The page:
“The era of climate change denial is over. Rejection of the unequivocal scientific evidence that carbon emissions from the burning of fossil fuels are warming the planet and changing our climate is no longer socially acceptable,” he said. “Only the most fringe of politicians now disputes the overwhelming scientific consensus that climate change is real and human-caused, and they are largely ignored.”

However, according to Myron Ebell – who took charge of Donald Trump’s Environmental Protection Agency (EPA) transition team – the US President will pull America out of the landmark Paris climate change agreement very early into his term, and is determined to undo policies pushed by Barack Obama to restrict greenhouse gas emissions.

“The U.S. will clearly change its course on climate policy under the new administration,” Ebell said. “Mr. Trump was pretty clear that the problem or the crisis has been overblown and overstated.”

However, according to the U.S. Department of Ecology, climate change is neither overblown or overstated- according to their data, heat-trapping gases such as carbon dioxide are causing a general upswing in the overall temperature of the Earth, leading to an increase in the elevation of seawater due to the subsequent melting of snow and ice in polar regions, as well as other related maladies such as drought, fires, extreme changes in weather patterns, and flooding.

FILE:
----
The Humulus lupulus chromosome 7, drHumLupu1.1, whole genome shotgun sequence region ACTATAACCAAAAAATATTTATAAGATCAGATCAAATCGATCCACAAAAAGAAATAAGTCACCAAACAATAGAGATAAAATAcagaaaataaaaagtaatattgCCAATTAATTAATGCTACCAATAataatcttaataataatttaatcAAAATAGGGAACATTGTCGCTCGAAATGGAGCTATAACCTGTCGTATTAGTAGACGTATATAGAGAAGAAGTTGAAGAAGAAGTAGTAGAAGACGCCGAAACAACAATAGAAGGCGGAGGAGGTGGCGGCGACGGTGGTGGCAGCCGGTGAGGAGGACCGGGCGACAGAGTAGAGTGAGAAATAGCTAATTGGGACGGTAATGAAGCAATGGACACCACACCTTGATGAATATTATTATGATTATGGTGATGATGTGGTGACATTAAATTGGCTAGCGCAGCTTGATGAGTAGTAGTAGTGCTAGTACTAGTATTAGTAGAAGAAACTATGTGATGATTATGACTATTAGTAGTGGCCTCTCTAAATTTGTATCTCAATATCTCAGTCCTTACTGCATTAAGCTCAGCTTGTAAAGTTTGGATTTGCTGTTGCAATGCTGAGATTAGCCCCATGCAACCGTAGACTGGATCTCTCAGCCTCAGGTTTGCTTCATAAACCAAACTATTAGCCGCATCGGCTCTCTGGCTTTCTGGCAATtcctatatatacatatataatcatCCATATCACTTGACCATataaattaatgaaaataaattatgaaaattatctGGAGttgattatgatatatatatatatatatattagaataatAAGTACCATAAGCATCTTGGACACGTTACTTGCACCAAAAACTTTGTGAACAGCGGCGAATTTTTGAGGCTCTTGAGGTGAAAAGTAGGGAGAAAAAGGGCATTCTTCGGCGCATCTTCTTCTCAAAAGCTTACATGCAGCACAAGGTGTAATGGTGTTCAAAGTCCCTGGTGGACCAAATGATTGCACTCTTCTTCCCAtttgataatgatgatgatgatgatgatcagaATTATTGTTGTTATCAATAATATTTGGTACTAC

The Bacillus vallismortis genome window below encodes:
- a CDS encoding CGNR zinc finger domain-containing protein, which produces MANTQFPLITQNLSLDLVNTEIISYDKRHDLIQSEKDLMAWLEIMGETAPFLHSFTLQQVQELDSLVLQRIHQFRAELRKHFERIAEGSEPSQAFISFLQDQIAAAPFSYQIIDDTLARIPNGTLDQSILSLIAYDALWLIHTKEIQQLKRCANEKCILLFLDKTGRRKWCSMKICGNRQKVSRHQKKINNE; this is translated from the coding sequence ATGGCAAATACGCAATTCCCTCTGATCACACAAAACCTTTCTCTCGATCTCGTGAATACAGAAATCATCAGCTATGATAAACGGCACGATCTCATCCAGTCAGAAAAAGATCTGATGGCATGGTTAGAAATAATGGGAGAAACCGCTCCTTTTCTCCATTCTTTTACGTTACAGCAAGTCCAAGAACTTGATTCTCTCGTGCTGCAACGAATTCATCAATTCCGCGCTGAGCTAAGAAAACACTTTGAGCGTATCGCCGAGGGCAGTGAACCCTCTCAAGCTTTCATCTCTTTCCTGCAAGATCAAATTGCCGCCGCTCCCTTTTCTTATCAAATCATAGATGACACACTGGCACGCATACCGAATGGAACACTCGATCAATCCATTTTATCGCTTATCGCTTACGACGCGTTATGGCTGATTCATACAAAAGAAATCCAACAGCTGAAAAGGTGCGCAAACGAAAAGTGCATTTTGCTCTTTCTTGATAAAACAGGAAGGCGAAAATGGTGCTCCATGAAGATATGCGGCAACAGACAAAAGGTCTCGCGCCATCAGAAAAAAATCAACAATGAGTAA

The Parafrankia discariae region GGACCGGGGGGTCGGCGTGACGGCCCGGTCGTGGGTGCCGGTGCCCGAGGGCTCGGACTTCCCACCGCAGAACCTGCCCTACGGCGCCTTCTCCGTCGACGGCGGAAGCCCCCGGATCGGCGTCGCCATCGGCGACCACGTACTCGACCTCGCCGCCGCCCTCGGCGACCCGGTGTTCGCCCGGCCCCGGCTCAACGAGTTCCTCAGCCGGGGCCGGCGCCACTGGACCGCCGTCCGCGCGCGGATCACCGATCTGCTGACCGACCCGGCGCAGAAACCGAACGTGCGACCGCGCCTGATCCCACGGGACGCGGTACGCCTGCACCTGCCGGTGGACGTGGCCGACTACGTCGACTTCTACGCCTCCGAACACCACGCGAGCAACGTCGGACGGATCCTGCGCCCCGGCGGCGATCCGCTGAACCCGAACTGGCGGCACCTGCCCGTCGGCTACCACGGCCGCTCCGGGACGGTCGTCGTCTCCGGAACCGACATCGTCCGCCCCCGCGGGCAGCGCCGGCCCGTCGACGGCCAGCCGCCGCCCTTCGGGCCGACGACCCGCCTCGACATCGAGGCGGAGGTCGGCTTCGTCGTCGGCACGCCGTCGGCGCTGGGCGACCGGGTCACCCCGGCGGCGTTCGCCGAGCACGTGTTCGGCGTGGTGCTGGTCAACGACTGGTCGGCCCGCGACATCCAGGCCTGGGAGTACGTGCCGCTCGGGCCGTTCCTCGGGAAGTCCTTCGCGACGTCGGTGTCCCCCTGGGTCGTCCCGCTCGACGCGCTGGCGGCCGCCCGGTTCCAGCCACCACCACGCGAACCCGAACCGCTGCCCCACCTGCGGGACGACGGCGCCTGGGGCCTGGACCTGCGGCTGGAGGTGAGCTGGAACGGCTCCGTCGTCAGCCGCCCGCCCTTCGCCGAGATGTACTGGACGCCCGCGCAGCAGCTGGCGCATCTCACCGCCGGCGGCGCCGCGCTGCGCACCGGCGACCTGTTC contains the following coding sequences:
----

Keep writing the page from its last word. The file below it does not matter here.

“Scientists project that these trends will continue and in some cases accelerate, posing significant risks to human health, our forests, agriculture, freshwater supplies, coastlines, and other natural resources that are vital to Washington state’s economy, environment, and our quality of life,” they said. “Because so many systems are tied to climate, a change in climate can affect many related aspects of where and how people, plants and animals live, such as food production, availability and use of water, and health risks. For example, a change in the usual timing of rains or temperatures can affect when plants bloom and set fruit, when insects hatch or when streams are their fullest. This can affect historically synchronized pollination of crops, food for migrating birds, spawning of fish, water supplies for drinking and irrigation, forest health, and more.”

While there are two sides to every story, the most important part of any disagreement – especially when it comes to the environment – is that both sides have open minds and take in every possible piece of information before making their final judgment. While Mr. Trump is no doubt a very successful businessman and entertainer, he would do well to research the concept of climate change as much as possible before making a final decision on what course of action he will lead his country on in terms of sustaining the global health of the planet; as the leader of the free world, the rest of the planet looks to the United States to guide by example, so hopefully Mr. Trump will do so by relying on all viewpoints to shape his own…that is how true wisdom is gained.